People who’ve made the mistake of biting into a spicy chile pepper often end up with a burning question: How can you tell if a pepper is hot or not before you taste it?
The world has at least 6,000 types of chile peppers, but only a small fraction of those varieties can be found in Texas grocery stores and gardens. Even this small set displays an exhilarating range of shapes, colors and spiciness levels.
“Peppers are quite diverse. If you look at a wild species, you might not even know it’s a pepper,” said Kevin Crosby, Ph.D., Texas A&M AgriLife Research professor with Texas A&M College of Agriculture and Life Sciences Department of Horticultural Sciences, Bryan-College Station.
One such unusual example is the little, round, intensely spicy chiltepin pepper that grows wild in the southern U.S. and Mexico.
The genetic diversity among pepper varieties gives plant breeders lots of opportunities to create varieties best suited to different climates — and tastes.
“We develop all kinds of peppers, but our main priority is stress- and disease-resistant varieties,” Crosby said. “Many wild species of peppers don’t get plagued by these problems, and so we’re trying to breed those genetic traits into the peppers that we like to consume.”
In the past 20 years, Crosby and his colleagues bred a mild jalapeño and a mild habanero, as well as other new chile pepper varieties.
How to gauge a pepper’s spiciness
Crosby tastes a fair number of peppers. But to officially measure spiciness levels, plant breeders run samples through equipment in the lab. They measure the levels of a substance called capsaicin and related compounds that are unique to chiles. From these levels, the researchers derive a rating of spiciness known as the Scoville value, also referred to as Scoville Heat Units, or SHUs.
Capsaicin feels “hot” because it plays a trick on our senses. It turns out capsaicin activates sensors in our body that normally detect high heat. In fact, capsaicin helped scientists learn more about how our ability to sense heat works, a discovery that was celebrated by the 2021 Nobel Prize in Physiology or Medicine.
If you don’t have sophisticated lab equipment to measure capsaicin levels, you can crack open a pepper and waft the pungent aroma toward your nose — just don’t forget to wash your hands with soap afterward. The aroma comes from the level of volatile compounds, which can correlate with spiciness.
But simply looking at a pepper is not an accurate way to gauge spice level, Crosby said.
“Environment has a huge impact on both capsaicin and the volatile compounds in peppers,” Crosby said. “Greenhouse-grown peppers look very beautiful typically, but they don’t have nearly the amount of volatile compounds as a field-grown pepper.”
Know your pepper varieties
While looking at a pepper will not tell you exactly how hot it is, knowing the variety can provide some clues. Below are just a few common varieties of chile peppers, ranging from least spicy to spiciest.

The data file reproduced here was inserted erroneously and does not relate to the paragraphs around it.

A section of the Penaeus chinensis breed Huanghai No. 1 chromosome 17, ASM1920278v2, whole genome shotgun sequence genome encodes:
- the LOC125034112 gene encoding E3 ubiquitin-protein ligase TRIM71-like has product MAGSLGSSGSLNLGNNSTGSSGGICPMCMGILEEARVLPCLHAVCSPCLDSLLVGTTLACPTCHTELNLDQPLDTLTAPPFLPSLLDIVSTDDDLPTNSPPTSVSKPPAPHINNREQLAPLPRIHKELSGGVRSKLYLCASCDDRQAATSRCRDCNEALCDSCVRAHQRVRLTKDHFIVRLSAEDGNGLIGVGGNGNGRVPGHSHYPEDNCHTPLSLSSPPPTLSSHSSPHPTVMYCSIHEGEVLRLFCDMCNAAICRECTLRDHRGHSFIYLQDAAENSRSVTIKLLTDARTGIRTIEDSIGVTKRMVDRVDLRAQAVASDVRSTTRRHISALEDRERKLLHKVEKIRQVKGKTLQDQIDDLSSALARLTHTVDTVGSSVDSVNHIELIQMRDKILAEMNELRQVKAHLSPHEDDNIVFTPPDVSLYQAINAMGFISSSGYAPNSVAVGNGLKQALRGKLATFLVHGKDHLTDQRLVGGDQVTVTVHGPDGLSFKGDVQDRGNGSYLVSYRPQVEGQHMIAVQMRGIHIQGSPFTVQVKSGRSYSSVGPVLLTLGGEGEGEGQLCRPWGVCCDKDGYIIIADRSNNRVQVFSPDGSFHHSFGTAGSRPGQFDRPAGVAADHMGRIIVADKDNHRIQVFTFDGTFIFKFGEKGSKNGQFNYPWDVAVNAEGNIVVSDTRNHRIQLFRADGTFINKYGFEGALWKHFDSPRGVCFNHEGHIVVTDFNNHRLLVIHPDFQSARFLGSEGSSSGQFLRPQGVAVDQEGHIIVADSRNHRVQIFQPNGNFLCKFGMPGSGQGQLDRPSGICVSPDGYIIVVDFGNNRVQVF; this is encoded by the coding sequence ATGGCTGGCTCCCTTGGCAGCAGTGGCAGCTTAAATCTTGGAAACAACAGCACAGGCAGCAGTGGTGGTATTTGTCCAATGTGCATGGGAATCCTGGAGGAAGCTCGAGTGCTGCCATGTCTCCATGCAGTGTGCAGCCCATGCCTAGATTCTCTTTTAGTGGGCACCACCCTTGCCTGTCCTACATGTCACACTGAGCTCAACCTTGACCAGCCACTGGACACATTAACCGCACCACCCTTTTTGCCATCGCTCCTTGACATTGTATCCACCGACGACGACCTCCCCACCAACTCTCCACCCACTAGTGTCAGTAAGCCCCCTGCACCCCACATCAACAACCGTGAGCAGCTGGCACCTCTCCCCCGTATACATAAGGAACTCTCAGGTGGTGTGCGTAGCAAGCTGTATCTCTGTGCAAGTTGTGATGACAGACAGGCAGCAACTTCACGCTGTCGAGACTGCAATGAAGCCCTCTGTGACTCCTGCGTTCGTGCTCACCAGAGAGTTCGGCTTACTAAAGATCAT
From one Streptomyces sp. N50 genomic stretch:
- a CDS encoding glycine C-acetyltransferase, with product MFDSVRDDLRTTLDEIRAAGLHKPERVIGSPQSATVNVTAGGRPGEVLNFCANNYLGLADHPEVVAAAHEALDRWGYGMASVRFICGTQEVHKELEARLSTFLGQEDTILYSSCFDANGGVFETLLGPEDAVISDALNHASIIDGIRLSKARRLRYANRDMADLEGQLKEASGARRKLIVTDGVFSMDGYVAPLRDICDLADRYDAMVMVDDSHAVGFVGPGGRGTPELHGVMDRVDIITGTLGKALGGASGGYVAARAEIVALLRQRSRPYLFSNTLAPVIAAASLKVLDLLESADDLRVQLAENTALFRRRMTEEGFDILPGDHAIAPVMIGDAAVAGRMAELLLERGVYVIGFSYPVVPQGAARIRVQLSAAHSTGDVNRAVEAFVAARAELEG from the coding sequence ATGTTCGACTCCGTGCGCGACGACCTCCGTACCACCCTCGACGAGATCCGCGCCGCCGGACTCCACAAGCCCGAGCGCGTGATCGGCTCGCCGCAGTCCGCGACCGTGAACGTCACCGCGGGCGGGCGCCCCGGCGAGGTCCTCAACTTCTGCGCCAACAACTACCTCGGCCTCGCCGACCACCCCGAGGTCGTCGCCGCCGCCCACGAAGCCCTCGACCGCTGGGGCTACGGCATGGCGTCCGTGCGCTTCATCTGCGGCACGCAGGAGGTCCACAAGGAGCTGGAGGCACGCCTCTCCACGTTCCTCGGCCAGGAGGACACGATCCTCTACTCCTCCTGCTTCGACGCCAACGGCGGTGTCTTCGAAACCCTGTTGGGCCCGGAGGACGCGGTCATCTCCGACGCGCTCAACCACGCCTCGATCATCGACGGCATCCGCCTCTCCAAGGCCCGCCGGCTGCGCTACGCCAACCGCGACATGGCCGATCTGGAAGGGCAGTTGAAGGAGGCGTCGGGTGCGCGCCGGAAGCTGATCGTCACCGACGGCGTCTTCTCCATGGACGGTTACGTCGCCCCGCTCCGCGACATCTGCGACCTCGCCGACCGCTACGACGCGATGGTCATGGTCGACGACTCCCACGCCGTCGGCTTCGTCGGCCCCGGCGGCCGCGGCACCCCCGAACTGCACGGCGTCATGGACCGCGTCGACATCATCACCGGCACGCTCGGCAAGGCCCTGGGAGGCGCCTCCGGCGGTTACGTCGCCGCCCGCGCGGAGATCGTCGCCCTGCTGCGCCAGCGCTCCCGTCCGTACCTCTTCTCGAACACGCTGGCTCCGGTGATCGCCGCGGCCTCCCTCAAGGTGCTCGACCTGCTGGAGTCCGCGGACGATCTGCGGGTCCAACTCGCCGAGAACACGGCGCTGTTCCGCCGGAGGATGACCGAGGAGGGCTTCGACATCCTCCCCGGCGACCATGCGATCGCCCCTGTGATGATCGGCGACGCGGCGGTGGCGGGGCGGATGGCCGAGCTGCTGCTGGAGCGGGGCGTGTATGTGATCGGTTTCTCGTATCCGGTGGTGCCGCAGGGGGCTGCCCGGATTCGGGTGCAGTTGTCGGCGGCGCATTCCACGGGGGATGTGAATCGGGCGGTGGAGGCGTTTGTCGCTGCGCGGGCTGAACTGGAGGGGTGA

Heat level: None! Different cultivars of bell peppers ripen from green to other colors such as yellow, orange or red. Bell peppers are chiles that are never spicy and can be sweet and fruity when ripe. They score a zero on the Scoville scale.
Heat level: A little spicy. In the grocery store, you’re likely to see poblanos of the deepest green. Just a little spicy or not at all, they are a key ingredient in chile relleno. When these peppers are picked red, they can be dried and sold as ancho peppers. These relatively mild peppers score less than 1,000 on the Scoville scale.
Hatch or Anaheim
Heat level: A little spicy. Known as Hatch or Anaheim chiles, these long, smooth peppers are typically light green at the grocery store. They are generally similar in spiciness to poblanos, at around 1,000 SHUs. A few varieties, like the Rio Grande, are hotter — over 3,000 SHUs. Hatch chiles’ mild flavor has become more popular nationwide in recent years. And, in 2021, they became the first variety of chiles to be grown on the International Space Station.
Jalapeño or chipotle
Heat level: Pretty spicy! Jalapeños, typically found green in the produce section, are closely related to bell peppers but can be quite hot at 2,500–10,000 SHUs. They taste a little like green bell peppers, but with some heat. A chipotle is a fully ripe, red jalapeño that’s smoked and dried, with a spiciness similar to that of a green jalapeño. A mild jalapeño bred by Crosby and team looks like the regular variety but is less spicy, scoring 1,000–1,500 SHUs.
Heat level: Likely to be hot! A serrano pepper looks like a sharper, more dangerous jalapeño. Although serranos and jalapeños taste similar and are closely related, serranos can score much higher on the Scoville scale, from jalapeños’ upper limit of 10,000 SHUs all the way up to 25,000 SHUs.
Heat level: Scorching! Shaped like little lanterns, habaneros are some of the world’s spiciest peppers. Don’t be deceived by their cute appearance! Habaneros can score 100,000–400,000 SHUs. They also have a sweet, fruity flavor aside from the spice. Crosby’s mild habanero scores only 1,000 SHUs. However, ghost peppers and Trinidad Moruga scorpions, at 750,000–1,500,000 SHUs, and Carolina reapers — which rival the pepper spray used by members of law enforcement at 1,500,000–3,500,000 SHUs — are all types of habaneros.
Chile peppers can grow well in gardens
While only a relatively small selection can be found in the grocery store, many more peppers can grow well at home, Crosby said.
“They are easy to grow and are a highly popular garden crop,” Crosby said. “You can even grow some dwarf types as a houseplant if you have enough light.”
As for your harvest, there are myriad uses for the peppers. Besides eating them fresh, cooked and pickled, some people use crushed chiles to repel garden pests. Capsaicin has no effect on birds, but many insects and mammals don’t like the spice. Some wild animals, however, are not bothered by it — just like some humans.